Because in the midst of this hopelessness and grief, I hear the words of the prophet Isaiah, from our first reading this morning:
“Lift up your eyes to the heavens, and look at the earth beneath; for the heavens will vanish like smoke, the earth will wear out like a garment, and those who live on it will die like gnats; but my salvation will be forever, and my deliverance will never be ended.”Isaiah 51:6
Isaiah reminds us that, while all else might pass away, God is our one true rock. And it’s in times of grief that I think we see that most clearly. Grief confronts us with the reality of our own mortality and reminds us that the world we know is fleeting. The heavens will vanish and the earth will wear out and even we will die, but God’s everlasting love and salvation will be forever.
It’s such good news – but it’s a message of good news that I think we struggle to really hear most of the time. There are so many other things in this world, so many other voices demanding our attention. These voices promise that they can give us life and health and true happiness, that all will be well, and we’ll finally find all that we’ve been missing if we just buy the right product, or vote for the right politician, or embark on the right personal improvement plan. These earthly things pretend to be ultimate and powerful, the answer to all our prayers, but as Isaiah rightly points out, they are limited and pale next to the true power of God.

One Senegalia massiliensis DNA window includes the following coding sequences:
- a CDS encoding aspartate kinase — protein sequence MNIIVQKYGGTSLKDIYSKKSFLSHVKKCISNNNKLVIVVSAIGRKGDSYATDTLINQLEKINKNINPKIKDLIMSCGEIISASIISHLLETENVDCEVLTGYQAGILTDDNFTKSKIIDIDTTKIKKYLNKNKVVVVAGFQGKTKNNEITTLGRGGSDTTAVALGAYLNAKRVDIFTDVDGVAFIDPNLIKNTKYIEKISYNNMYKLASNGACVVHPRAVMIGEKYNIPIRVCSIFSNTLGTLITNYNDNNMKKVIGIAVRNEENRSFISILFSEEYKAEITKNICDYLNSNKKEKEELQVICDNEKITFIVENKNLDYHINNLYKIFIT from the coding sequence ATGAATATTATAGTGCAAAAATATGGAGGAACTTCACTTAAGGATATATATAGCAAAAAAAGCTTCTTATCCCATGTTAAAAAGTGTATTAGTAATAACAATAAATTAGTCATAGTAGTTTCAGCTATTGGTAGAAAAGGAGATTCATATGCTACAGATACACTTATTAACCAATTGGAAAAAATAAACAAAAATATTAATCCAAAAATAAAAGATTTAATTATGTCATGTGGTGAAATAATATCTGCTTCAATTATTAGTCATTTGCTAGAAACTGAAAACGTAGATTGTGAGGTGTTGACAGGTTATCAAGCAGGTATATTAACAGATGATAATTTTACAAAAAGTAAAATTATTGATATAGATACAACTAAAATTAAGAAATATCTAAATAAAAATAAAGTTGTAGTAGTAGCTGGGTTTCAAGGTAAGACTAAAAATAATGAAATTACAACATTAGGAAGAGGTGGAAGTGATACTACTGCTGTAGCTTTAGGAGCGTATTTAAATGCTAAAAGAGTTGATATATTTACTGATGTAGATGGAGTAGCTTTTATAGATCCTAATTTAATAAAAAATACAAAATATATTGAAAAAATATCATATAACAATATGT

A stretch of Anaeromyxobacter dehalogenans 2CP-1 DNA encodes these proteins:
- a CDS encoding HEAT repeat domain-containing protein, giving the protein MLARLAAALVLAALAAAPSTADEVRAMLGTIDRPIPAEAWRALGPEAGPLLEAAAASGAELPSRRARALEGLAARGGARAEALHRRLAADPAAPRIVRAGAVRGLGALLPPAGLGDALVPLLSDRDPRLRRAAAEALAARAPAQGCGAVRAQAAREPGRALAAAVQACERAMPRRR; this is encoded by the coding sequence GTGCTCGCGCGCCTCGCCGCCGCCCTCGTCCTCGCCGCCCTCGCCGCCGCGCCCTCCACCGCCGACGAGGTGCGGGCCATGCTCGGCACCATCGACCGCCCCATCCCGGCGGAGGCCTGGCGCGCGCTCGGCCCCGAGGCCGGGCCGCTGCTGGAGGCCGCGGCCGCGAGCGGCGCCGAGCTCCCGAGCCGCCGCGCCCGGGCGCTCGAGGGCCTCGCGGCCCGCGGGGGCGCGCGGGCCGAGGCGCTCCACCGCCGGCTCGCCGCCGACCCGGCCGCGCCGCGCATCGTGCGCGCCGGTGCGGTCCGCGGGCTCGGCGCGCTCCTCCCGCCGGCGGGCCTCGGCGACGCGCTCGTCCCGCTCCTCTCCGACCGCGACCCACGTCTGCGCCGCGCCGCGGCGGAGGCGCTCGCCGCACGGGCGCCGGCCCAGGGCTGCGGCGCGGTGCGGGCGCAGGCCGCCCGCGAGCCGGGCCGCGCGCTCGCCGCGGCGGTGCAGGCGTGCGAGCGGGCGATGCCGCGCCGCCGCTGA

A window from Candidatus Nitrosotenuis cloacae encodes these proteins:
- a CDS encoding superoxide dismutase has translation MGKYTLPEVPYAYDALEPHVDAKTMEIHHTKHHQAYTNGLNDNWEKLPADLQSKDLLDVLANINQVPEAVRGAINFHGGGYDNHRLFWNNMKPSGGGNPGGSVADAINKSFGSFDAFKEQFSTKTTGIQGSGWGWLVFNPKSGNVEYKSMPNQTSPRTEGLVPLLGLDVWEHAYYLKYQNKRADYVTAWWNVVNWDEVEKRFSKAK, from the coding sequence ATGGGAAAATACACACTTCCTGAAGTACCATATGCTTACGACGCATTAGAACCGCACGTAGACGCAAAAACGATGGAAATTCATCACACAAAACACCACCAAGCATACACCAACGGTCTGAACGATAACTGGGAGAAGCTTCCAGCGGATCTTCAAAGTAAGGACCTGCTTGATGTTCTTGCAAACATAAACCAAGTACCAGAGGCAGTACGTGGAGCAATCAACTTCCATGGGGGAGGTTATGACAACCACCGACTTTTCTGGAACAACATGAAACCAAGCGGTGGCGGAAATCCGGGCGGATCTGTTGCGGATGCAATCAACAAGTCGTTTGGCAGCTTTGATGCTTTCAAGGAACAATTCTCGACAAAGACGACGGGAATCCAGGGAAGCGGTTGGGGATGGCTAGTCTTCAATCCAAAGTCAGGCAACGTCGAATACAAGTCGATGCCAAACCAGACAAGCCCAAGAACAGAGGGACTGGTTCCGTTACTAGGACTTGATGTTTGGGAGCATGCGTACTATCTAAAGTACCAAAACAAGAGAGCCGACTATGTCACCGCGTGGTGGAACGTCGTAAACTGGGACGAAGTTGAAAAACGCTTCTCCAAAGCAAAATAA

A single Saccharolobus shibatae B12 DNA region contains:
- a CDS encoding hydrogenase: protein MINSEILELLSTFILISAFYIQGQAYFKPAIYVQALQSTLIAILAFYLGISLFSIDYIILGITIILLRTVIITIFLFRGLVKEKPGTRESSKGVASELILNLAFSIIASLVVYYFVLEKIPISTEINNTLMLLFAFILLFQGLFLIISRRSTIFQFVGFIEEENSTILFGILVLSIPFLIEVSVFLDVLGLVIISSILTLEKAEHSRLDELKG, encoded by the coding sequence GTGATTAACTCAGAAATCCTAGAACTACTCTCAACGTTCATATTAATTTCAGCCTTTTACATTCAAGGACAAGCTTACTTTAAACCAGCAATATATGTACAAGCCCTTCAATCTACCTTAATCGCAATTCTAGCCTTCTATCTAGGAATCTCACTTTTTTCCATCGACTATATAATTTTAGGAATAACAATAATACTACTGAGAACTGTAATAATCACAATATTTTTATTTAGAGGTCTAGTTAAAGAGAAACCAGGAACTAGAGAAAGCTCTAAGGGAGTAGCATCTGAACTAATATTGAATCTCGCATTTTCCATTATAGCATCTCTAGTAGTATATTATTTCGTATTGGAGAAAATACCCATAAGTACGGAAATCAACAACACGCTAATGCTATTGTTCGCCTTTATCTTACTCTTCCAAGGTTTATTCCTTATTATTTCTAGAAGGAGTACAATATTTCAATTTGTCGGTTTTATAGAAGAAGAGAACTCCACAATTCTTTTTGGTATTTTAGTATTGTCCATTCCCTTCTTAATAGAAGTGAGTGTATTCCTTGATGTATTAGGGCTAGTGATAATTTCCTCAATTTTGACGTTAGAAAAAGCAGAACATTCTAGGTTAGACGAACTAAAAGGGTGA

This truth is abundantly clear in our gospel reading for this morning. Here we see Jesus exercising his authority as the Messiah, giving his disciples power over heaven and earth in his name. And even more than this, Jesus asks his disciples a very loaded question: “Who do you say that I am?” And of course, we know the answer that Peter boldly proclaims: “You are the Messiah, the Son of the Living God!” But this isn’t just an innocent, purely theological question that Jesus is asking his disciples. It’s a question that has much deeper implications.
Jesus deliberately asks this question just as he and his disicples enter the district of Caesarea Philippi, which was an administrative center of Rome, a seat of Roman power. To the Romans, with their imperial cult, Jesus wasn’t the “Son of God”; Caesar was – Caesar, the emperor after whom the city of Caesarea Philippi was named. Choosing that spot to declare that Jesus was the true Son of the Living God was a direct affront to the power of the Roman emperor. In effect, Jesus and his disciples are saying that, despite all the strength and domination and military might of the Roman Empire, that is not the true power and authority; this is the true and ultimate power and authority: Jesus Christ, Son of the Living God.